Domestic assault shelters across the state including one in the New River Valley will benefit from an $83.3 million grant announced last week by the governor’s office.
The grants range from $47,000 to $900,000 with $814,113 going to the Women’s Resource Center of the New River Valley.
A total of 58 domestic violence and sexual assault shelters received monies through Department of Justice grants.
Pat Brown, the executive director for the Women’s Resource Center of the NRV (WRC), said they have been receiving parts of this grant for the past 20 years, but have seen an increase in the funding in both 2016 and 2017 from the Victims of Crime Act trust fund.
“This funding allows the Women’s Resource Center of the New River Valley to continue its programs and services for adult and child victims of domestic violence and sexual assault,” she said.
Last year, the WRC served 3,500 people.
None of this funding comes from taxes, only from federal crime fees.
Virginia Gov. Terry McAuliffe said these grants will provide critical resources to strengthen the state’s criminal justice system’s ability to keep our communities and schools safe.
“Specifically, the funds will help communities respond effectively to crimes against women, help our juvenile justice system prevent delinquency, and provide treatment and advocacy for abused or neglected children. We’ve worked hard to make sure this funding reaches neighborhoods and communities all across the Commonwealth. I commend the Criminal Justice Services Board and the Department of Criminal Justice Services for their dedication to keeping our Commonwealth safe,” he said.
Other grant recipients include law enforcement agencies, local probation programs, and commonwealth’s attorneys’ offices for domestic violence and victim/witness programs.
In the New River Valley, those include Commonwealth Attorney’s offices in Radford ($126,873) and Montgomery County ($206,543) for Victim Witness funds. Montgomery also received $45,000 for Domestic Violence Victim Funding, while Virginia Tech received $24,782.
The secretary of Public Safety and Homeland Security Brian Moran said these grants are a direct result of the constructive feedback and dialogue heard from stakeholder meetings and listening sessions held across the Commonwealth.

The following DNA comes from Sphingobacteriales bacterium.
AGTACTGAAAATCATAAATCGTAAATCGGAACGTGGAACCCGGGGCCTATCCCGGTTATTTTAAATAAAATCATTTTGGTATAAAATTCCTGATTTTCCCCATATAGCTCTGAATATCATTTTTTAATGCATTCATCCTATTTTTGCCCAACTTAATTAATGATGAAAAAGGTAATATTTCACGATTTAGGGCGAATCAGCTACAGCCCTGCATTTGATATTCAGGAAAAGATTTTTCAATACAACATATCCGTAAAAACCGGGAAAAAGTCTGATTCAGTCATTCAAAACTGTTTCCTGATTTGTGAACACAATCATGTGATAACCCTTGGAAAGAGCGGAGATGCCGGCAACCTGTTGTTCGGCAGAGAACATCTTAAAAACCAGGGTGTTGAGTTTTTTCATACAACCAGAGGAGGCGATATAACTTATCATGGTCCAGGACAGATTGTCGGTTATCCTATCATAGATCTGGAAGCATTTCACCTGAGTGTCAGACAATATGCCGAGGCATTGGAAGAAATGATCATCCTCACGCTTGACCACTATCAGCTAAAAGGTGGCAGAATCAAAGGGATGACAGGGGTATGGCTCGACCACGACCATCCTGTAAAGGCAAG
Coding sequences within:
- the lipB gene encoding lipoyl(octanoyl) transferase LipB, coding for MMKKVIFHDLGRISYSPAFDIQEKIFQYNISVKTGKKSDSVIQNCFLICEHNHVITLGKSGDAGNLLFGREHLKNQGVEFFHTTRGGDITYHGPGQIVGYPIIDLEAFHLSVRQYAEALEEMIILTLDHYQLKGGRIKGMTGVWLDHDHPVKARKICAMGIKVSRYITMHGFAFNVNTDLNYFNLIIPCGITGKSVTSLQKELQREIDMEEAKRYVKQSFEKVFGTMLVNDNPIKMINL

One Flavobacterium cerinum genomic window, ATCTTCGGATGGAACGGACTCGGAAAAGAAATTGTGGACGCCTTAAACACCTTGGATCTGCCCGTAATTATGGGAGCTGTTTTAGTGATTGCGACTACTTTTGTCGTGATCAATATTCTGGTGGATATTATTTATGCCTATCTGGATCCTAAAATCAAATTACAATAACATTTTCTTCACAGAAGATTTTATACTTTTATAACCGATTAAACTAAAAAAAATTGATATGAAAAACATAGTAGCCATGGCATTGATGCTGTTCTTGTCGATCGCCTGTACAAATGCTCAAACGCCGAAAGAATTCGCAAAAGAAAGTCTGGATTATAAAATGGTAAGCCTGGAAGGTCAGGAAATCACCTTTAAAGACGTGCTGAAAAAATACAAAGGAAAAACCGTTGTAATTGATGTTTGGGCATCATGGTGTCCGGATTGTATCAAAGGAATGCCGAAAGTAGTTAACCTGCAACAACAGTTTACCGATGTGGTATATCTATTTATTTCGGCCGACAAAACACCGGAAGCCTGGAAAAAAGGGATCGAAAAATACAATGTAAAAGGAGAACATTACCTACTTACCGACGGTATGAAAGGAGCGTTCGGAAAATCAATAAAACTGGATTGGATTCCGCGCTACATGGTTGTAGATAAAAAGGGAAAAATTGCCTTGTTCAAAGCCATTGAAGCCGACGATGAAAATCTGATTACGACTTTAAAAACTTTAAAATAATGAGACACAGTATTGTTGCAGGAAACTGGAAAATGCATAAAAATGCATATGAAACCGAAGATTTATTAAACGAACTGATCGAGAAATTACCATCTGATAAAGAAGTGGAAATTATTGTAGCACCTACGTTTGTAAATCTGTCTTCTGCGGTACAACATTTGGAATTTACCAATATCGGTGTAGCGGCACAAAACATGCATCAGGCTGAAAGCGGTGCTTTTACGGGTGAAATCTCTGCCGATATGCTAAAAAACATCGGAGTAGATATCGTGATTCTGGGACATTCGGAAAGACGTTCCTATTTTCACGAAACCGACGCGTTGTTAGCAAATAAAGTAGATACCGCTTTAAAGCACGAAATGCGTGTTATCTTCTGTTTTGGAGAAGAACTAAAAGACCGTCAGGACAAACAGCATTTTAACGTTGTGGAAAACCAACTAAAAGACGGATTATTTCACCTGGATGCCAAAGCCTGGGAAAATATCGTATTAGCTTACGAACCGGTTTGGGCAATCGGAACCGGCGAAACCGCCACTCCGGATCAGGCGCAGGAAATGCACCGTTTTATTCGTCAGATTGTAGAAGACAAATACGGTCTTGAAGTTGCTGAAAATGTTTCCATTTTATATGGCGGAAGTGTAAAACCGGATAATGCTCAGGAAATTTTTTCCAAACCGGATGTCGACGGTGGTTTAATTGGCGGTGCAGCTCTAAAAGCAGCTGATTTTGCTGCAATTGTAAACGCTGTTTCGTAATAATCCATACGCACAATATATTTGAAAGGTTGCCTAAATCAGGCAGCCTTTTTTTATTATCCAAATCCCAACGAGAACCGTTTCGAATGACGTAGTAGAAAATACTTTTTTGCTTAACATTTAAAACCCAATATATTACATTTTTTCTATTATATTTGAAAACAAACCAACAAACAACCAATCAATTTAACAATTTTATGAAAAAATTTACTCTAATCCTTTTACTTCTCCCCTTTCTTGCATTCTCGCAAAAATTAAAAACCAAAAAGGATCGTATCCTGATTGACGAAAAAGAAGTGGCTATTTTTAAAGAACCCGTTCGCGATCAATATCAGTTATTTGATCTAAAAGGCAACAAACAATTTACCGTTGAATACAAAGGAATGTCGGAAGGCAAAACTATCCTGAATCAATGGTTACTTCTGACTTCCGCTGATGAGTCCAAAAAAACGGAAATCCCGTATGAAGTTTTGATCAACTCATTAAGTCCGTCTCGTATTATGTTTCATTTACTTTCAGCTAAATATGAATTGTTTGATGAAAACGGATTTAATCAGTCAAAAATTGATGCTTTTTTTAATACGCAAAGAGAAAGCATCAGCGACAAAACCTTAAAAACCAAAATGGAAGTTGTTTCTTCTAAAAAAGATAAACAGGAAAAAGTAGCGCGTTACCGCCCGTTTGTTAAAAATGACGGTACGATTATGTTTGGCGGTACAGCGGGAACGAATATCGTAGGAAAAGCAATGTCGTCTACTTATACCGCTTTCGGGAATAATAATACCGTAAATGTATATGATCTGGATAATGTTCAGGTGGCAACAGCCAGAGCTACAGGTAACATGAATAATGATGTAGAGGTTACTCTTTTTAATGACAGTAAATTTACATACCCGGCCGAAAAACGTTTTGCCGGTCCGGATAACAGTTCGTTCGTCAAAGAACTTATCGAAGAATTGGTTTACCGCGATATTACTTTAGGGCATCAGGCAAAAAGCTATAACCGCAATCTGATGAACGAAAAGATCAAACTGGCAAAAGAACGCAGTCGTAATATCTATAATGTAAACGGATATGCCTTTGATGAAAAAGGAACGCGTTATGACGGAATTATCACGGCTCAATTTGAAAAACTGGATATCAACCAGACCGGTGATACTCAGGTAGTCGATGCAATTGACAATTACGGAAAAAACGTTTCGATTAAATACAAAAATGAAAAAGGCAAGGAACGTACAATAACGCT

“My team and I look forward to working with all of the grant recipients as we pursue data-driven and evidence-based efforts in all areas of our criminal justice system,” he said.
Francine Ecker, Director of the Department of Criminal Justice Services (DCJS), which administers these grants, added, “We are very fortunate that the General Assembly has provided substantial state funding for many of these grants. We are able to combine the state funds with available federal dollars to maximize the impact of these investments in our grant programs.”
The funding came from state appropriations and special funds, as well as from federal funds allocated to Virginia for justice system improvements.
Applicants for all of the grants approved were required to submit grant applications describing their projects and providing budgets showing how the funds will be spent.
DCJS administers nearly 1,000 grants annually totaling more than $250 million. They support programs and initiatives across the criminal justice system in Virginia. In addition to providing funding, DCJS also administers law enforcement training standards, conducts research and evaluations, provides technical assistance, offers training for criminal justice practitioners, and provides regulatory oversight to private security and related businesses.